FDA Requirement Offers Protection to People with Food Allergies
By Maureen Williams, ND
Healthnotes Newswire (January 19, 2006)—The US Food and Drug Administration (FDA) has announced new regulations that require special labeling for foods that contain common allergens. The improved labeling of food products will allow people with any concerns about the effects of certain foods on their health to have more control over what they eat.
As of January 1, 2006, the FDA is requiring that food manufacturers clearly label all food products that contain some of the most common allergenic foods. The Food Allergen Labeling and Consumer Protection Act (FALCPA), which was passed by Congress in 2004, requires labels to clearly identify any ingredients that are derived from eggs, wheat, dairy products, peanuts, tree nuts such as almonds and walnuts, fish, crustacean shellfish such as shrimp and crab, and soybeans. These new labels must read, “contains,” followed by the source of the allergen. The labeling law is intended to alert people with food allergies to the presence of allergenic ingredients they might not otherwise recognize. For example, a label on a food product that contains whey or casein must now state, “contains dairy,” in addition to listing whey or casein in the list of ingredients.
A food allergy is an immune-system reaction triggered by a specific food molecule. True allergies are considered to be those that involve an antibody of the type immunoglobulin E (IgE). They typically occur soon after eating an allergenic food and are therefore usually easy to recognize. Food sensitivities that involve the IgG component of the immune system generally cause delayed symptoms, and often the food that caused them is not obvious. True food allergies are less common and tend to be more severe than delayed food sensitivities. The symptoms of food allergies can range from an itchy rash to a life-threatening swelling of the airways; food sensitivities are likely to manifest as chronic inflammatory conditions such as eczema, asthma, inflammatory bowel disease, and rheumatoid arthritis. In adults, the most common causes of true food allergies are fish, shellfish, peanuts, tree nuts, and eggs, while in children the most common culprits are milk, soy, wheat, peanuts, and eggs.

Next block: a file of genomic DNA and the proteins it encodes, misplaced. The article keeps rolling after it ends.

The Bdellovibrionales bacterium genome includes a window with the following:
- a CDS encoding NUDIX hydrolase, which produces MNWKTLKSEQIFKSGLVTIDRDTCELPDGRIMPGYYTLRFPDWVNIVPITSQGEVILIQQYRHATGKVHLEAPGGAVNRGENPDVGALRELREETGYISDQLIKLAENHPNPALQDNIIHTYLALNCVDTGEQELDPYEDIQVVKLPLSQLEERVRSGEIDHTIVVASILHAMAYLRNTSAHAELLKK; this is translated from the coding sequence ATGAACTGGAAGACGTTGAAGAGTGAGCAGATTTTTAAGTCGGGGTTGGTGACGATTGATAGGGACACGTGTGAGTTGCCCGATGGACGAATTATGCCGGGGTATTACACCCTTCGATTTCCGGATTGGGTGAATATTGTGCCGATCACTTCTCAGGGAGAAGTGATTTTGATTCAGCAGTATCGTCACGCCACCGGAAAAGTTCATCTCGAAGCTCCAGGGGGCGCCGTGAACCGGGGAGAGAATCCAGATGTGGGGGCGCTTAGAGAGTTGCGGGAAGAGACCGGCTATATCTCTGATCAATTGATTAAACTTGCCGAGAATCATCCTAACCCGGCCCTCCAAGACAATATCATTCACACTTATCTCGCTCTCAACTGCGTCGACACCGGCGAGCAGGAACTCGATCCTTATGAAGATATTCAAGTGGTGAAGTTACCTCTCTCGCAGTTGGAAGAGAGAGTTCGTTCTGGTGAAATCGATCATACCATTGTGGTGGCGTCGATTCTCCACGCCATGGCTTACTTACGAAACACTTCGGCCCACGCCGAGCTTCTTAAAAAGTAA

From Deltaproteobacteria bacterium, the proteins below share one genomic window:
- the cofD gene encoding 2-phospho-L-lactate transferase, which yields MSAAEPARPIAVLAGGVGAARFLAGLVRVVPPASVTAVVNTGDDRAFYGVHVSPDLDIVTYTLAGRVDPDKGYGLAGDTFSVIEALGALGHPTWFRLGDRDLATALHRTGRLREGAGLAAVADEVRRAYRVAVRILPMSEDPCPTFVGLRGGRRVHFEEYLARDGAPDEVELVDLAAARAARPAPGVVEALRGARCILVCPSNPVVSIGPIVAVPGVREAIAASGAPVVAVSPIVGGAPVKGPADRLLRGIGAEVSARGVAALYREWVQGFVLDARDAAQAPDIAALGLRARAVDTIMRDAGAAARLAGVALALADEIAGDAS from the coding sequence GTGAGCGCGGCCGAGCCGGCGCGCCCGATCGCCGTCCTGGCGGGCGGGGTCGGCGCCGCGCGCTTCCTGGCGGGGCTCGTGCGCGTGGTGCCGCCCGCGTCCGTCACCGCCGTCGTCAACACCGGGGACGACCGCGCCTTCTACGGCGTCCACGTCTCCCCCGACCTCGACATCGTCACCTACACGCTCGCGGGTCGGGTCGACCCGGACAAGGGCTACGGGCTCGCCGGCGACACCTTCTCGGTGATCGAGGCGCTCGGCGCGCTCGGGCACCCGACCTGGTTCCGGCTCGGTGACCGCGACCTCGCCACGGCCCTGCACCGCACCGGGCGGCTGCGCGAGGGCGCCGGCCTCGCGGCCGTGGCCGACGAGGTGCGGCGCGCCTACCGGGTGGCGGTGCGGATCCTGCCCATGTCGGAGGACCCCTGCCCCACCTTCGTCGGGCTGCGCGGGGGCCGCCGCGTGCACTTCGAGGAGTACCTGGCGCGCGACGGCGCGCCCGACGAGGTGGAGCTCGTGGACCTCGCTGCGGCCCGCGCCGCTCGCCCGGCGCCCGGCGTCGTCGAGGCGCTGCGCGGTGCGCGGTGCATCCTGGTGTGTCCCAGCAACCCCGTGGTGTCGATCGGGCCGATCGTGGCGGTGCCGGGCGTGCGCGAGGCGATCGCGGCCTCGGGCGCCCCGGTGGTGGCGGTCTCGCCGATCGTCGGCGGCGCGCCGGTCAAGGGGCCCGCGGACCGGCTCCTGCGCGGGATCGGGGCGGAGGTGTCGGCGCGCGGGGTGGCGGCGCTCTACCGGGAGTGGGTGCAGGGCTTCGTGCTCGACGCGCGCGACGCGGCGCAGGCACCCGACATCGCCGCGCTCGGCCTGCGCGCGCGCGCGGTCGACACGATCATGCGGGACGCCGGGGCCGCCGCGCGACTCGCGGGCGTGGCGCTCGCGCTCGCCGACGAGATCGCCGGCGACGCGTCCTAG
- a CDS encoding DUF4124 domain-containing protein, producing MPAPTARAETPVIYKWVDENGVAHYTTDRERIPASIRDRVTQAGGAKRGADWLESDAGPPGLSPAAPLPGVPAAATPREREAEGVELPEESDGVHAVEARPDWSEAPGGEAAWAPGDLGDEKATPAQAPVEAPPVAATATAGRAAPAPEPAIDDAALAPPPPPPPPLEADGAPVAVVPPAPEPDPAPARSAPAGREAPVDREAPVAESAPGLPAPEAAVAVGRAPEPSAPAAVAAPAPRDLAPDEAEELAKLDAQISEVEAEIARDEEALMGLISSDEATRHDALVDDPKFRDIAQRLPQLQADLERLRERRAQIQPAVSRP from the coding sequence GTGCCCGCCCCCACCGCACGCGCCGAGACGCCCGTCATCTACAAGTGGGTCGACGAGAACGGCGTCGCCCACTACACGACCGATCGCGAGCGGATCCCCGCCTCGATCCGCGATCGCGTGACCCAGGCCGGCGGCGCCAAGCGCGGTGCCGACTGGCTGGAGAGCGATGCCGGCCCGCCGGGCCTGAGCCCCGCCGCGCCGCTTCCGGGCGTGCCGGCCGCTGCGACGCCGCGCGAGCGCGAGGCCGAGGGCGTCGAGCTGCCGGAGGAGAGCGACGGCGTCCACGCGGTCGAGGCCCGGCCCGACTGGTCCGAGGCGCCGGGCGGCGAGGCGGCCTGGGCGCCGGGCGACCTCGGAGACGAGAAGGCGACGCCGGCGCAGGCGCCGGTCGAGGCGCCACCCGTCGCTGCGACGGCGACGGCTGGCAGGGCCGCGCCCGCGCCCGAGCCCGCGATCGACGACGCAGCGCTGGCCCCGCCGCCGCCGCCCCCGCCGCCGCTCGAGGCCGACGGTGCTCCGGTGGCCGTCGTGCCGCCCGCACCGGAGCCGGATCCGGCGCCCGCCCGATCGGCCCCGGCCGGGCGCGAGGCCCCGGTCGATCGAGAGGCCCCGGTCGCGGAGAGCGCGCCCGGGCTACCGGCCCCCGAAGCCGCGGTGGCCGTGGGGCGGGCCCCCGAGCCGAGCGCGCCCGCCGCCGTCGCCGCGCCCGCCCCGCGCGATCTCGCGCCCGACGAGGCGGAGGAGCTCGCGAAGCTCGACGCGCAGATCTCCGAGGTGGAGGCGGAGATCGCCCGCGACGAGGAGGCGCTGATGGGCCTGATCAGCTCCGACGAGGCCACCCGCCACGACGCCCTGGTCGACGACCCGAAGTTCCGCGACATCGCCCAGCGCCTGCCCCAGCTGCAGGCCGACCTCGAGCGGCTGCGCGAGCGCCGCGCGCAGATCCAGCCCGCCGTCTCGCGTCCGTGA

About 2% of adults and 5 to 6% of children and infants in the United States have true food allergies, and approximately 150 people die each year from allergic reactions to foods. The prevalence of food allergies—and allergic diseases in general—in developed countries has risen sharply in recent decades. It has been speculated that improvements in hygiene might play a role; with fewer harmful bacteria in the day-to-day environment to keep the immune system occupied, the immune system might have more opportunities to react to otherwise harmless substances in the environment such as foods and dust.
The enactment of this labeling law is expected to reduce the number of severe allergic reactions and deaths due to allergic reactions. In addition, increasing consumer awareness should help people with delayed food allergies avoid those foods that cause their symptoms.
Maureen Williams, ND, received her bachelor’s degree from the University of Pennsylvania and her Doctorate of Naturopathic Medicine from Bastyr University in Seattle, WA. She has a private practice in Quechee, VT, and does extensive work with traditional herbal medicine in Guatemala and Honduras. Dr. Williams is a regular contributor to Healthnotes Newswire.
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